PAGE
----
When thinking about installing solar panels on your roof, you may wonder if solar panels work in cloudy weather. Of course, your panels will generate the most solar energy on days when they receive an abundance of peak sunlight. But that doesn’t mean they won’t produce on cloudy days.
As you would expect, the variance in solar energy that solar panels produce on cloudy days depends on the density of the clouds. But, in general, if you live in an area where you have many cloudy days, you still can generate plenty of solar energy.
Cloudy Days Don’t Matter as Much as Overall Sunshine
When considering solar power to help save money on your utility bill, it’s not cloudy days that matter but how much peak sunshine your roof gets during the entire year. If you have a slew of sunny days and are generating more power than you need, you can send that power back to the electric company for later use. This means that even if you live in an area that isn’t known for its sunshine, you will get enough sunshine during the year to power much of your home’s needs.
Cloudy Cities Still Can Benefit from Solar Energy
You may be surprised to know that Germany gets the same amount of sunshine as Alaska, which ranges anywhere from 2.5 to 3.3 peak hours of sunlight a day. Here’s another surprise: Germany is among the world’s leaders in solar power, but it gets far less sun than a state such as Ohio.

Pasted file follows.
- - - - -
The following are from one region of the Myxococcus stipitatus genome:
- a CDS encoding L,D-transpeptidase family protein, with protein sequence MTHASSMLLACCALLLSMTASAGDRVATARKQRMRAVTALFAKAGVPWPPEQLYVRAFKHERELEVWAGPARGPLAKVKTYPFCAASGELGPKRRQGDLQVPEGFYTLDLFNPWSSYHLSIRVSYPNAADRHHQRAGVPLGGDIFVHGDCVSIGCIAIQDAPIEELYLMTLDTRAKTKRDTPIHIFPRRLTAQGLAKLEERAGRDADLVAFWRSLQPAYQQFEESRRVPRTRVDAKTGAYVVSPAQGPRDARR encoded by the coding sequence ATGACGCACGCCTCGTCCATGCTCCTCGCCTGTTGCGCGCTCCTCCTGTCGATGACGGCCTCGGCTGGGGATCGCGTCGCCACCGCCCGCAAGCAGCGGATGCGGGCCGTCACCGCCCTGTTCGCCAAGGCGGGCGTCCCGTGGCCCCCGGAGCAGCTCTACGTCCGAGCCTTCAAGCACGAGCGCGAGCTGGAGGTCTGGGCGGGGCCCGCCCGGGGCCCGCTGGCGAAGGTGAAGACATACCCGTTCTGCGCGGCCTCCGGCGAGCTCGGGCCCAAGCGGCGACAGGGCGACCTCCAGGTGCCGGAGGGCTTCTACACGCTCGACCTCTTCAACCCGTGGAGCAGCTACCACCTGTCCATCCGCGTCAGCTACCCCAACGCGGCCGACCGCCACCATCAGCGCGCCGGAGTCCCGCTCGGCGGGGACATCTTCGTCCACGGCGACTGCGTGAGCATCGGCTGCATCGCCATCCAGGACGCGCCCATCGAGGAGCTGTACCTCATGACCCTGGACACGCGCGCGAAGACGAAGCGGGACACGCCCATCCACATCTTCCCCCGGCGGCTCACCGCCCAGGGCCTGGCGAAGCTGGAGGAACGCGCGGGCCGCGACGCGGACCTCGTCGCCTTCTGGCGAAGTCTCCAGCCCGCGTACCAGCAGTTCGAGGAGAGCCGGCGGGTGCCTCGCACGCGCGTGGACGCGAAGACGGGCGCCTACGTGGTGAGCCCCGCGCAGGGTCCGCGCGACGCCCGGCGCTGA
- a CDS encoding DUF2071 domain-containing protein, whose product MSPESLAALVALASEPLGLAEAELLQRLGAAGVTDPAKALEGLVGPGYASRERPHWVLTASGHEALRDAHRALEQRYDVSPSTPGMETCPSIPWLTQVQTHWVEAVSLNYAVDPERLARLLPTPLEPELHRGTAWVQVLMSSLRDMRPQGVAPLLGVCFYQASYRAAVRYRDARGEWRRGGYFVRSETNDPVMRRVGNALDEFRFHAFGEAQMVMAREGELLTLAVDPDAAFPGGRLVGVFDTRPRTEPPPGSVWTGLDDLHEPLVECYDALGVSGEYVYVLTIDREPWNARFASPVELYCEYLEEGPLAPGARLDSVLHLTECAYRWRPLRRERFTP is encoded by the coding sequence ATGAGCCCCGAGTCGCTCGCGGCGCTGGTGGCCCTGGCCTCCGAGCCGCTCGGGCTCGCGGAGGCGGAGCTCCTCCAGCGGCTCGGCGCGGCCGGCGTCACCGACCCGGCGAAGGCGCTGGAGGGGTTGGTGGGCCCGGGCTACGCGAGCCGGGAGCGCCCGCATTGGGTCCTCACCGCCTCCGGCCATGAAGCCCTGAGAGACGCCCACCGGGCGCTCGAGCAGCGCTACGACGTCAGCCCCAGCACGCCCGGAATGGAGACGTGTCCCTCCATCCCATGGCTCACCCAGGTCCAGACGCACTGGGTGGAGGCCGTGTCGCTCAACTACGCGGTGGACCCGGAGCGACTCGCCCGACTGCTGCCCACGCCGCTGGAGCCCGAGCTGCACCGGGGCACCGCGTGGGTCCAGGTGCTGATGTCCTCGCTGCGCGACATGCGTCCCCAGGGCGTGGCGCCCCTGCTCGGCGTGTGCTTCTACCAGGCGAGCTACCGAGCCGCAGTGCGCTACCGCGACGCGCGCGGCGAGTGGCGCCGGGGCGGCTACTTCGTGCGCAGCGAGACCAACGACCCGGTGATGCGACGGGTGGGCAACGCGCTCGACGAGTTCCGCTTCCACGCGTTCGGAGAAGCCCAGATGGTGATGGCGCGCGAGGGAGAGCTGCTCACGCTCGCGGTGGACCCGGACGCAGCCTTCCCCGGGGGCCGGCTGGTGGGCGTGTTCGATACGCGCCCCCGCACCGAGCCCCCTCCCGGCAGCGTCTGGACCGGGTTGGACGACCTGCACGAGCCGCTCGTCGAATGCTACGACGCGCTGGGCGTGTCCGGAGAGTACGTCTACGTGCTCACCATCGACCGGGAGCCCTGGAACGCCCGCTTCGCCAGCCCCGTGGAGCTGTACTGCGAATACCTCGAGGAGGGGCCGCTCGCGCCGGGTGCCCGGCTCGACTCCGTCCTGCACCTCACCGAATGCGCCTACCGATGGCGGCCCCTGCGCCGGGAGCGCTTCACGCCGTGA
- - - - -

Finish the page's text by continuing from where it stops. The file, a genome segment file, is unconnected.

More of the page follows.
For example, Ohio ranks very low when it comes to clear, sunny days. When looking at the average for the entire state, Ohio could rank as low as 44 out of 50, depending on the weather patterns.
Despite the winter weather, Cleveland still gets enough sunlight throughout the year to make solar viable. The cool Ohio weather is an advantage for solar panels since solar panels work more efficiently when they don’t get too hot. In an area with extreme summer heat, solar is slightly less efficient.
Every Cloud Has a Silver Lining
If someone you know has solar panels, ask them about how their panels perform on cloudy days. They may report a strange phenomenon. On partly cloudy days, their solar system may exceed its power rating and generate more energy than it does on a sunny day.
Called the “edge of cloud effect,” this happens when a cloud passes in front of the array. The sunlight is magnified as it passes through the moisture droplets in the edge of the cloud. Combined with other conditions such as sun angle, temperature, and minimal shading, your solar system’s power output is boosted temporarily. This phenomenon helps balance out the losses from days with full cloud cover. Similar power boosts can happen when sunlight is reflected off of water or snow.
Don’t Let the Clouds Chase Your Solar Energy Away
If you live in an area with cool, cloudy weather such as northeastern Ohio, you still can save money with a solar power system. Sunny days are just one thing to consider. Not only will your solar panels continue to work on cloudy days, but there are also times when they will produce just as much, or more, solar energy than they will on a sunny day.